Is it time to crack down on big businesses getting bigger?
BIG business in Australia is becoming so powerful that it is beginning to worry the man charged with keeping them honest.
The largest and most powerful firms in development, energy, mining, media and retail are increasingly becoming "superstar companies" as the already-massive companies combine their firepower with their equally powerful competitors.
ACCC chairman Rod Sims said of the Australia's top 100 businesses on the ASX, only 29 of those remain in 2016. Of those, 61 had merged or been bought by other companies.
The behemoth firms that remain include the big four banks, Stockland, Wesfarmers, BHP Billiton, Lend Lease, and News Corp.
Mr Sims poses the question: should companies be allowed to merge into these giant operators, and when they do, what does it mean for customers?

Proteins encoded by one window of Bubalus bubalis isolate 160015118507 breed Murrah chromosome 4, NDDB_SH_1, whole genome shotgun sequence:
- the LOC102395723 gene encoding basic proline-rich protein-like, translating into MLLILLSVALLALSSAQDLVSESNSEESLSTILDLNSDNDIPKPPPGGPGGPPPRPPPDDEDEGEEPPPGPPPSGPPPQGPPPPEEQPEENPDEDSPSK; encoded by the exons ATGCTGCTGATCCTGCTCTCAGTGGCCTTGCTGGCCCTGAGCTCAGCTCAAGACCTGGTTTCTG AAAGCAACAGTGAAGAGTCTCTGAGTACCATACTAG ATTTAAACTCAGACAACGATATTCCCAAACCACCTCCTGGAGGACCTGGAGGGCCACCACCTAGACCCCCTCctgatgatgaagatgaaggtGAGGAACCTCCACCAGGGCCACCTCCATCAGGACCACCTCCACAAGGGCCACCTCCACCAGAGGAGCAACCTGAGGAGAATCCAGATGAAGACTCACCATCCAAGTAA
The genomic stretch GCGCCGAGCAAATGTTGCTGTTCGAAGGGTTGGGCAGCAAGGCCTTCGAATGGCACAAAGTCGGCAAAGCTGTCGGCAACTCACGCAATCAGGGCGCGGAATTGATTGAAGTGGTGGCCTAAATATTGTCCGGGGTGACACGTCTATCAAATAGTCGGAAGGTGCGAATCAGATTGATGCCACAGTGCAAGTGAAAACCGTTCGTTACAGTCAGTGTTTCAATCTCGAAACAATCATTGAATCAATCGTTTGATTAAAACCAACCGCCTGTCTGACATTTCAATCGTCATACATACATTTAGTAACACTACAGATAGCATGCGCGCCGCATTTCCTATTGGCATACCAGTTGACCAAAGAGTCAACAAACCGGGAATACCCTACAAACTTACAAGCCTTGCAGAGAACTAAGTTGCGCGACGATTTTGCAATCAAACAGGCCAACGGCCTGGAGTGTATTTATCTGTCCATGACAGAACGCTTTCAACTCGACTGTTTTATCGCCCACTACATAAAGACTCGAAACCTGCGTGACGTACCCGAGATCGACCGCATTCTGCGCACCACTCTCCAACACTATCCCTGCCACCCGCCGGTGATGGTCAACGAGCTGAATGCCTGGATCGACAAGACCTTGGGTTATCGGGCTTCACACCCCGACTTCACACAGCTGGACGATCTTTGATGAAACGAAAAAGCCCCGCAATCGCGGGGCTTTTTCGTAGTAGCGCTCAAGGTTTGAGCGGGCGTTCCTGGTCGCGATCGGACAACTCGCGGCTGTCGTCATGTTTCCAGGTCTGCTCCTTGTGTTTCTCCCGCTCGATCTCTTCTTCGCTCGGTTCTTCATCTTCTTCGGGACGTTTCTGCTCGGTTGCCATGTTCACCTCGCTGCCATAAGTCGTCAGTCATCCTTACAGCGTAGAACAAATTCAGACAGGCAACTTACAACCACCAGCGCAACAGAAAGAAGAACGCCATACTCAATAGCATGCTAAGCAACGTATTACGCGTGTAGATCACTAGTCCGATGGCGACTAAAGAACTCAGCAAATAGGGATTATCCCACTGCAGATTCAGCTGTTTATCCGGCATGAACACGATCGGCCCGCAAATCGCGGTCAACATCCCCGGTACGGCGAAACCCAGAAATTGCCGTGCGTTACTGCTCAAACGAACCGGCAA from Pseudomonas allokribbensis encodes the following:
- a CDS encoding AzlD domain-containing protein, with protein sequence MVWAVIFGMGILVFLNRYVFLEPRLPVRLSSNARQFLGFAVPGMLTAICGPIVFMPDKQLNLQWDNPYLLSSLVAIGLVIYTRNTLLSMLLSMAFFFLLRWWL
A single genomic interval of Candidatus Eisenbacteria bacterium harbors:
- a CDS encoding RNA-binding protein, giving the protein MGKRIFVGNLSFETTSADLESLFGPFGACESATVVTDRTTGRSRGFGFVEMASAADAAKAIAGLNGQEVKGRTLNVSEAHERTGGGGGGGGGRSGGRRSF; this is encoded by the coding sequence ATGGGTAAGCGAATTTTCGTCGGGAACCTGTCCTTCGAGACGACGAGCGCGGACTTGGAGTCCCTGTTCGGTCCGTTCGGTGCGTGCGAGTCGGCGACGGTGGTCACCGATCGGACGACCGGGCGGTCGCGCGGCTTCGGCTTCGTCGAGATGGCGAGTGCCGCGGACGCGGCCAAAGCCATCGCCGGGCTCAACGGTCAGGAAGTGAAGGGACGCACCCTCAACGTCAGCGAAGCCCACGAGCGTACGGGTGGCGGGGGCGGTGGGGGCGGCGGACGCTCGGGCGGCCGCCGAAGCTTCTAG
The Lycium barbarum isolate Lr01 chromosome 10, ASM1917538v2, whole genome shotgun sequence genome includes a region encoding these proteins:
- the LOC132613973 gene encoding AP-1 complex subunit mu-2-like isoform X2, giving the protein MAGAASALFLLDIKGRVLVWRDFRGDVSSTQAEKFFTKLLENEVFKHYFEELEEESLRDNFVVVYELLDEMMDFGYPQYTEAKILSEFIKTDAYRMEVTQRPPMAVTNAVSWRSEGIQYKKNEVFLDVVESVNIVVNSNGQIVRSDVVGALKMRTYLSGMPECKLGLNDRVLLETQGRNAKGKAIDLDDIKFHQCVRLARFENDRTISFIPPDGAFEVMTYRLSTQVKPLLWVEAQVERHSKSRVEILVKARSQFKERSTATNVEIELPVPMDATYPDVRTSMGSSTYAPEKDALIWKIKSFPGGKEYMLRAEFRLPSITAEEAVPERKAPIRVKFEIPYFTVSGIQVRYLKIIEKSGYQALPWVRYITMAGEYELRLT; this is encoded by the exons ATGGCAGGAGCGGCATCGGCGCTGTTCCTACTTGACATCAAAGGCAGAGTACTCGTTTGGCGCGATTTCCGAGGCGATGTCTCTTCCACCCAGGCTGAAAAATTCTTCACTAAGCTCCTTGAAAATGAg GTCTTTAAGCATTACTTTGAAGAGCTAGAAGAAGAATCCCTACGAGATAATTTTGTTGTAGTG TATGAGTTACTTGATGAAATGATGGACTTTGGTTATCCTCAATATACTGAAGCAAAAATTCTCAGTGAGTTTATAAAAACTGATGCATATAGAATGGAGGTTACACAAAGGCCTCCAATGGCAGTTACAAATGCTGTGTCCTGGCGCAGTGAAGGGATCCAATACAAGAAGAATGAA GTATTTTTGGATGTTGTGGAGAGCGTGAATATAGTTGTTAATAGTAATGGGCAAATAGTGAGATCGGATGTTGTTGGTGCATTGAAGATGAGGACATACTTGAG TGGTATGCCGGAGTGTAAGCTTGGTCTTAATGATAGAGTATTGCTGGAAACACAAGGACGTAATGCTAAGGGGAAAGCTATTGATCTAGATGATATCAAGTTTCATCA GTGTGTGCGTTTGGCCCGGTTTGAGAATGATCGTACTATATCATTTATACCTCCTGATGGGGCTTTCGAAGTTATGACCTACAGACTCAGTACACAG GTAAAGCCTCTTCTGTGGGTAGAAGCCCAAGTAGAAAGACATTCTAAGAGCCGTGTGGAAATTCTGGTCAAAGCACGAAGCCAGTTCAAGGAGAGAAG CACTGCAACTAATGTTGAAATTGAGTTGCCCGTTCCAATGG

For example, the number of petrol stations in Australia has fallen from 20,000 in 1970 to about 6000 today.
The prospect of a new competitor joining the fray seems all-but-impossible.
Mr Sims questions whether Australia should follow the path of the United States where major mergers are put to the test by the courts to defend their plans.
In those instances, the market is considered to be working so if there was to be a major change, the firms need to prove why it is necessary and how it will benefit the community.
In Australia, that is not required.
"From a competition perspective, what we need to understand is whether smaller rivals or new entrants can readily contest the position of larger, more established firms," he said.
"We should, therefore, have an eye to how often the identity of large firms change."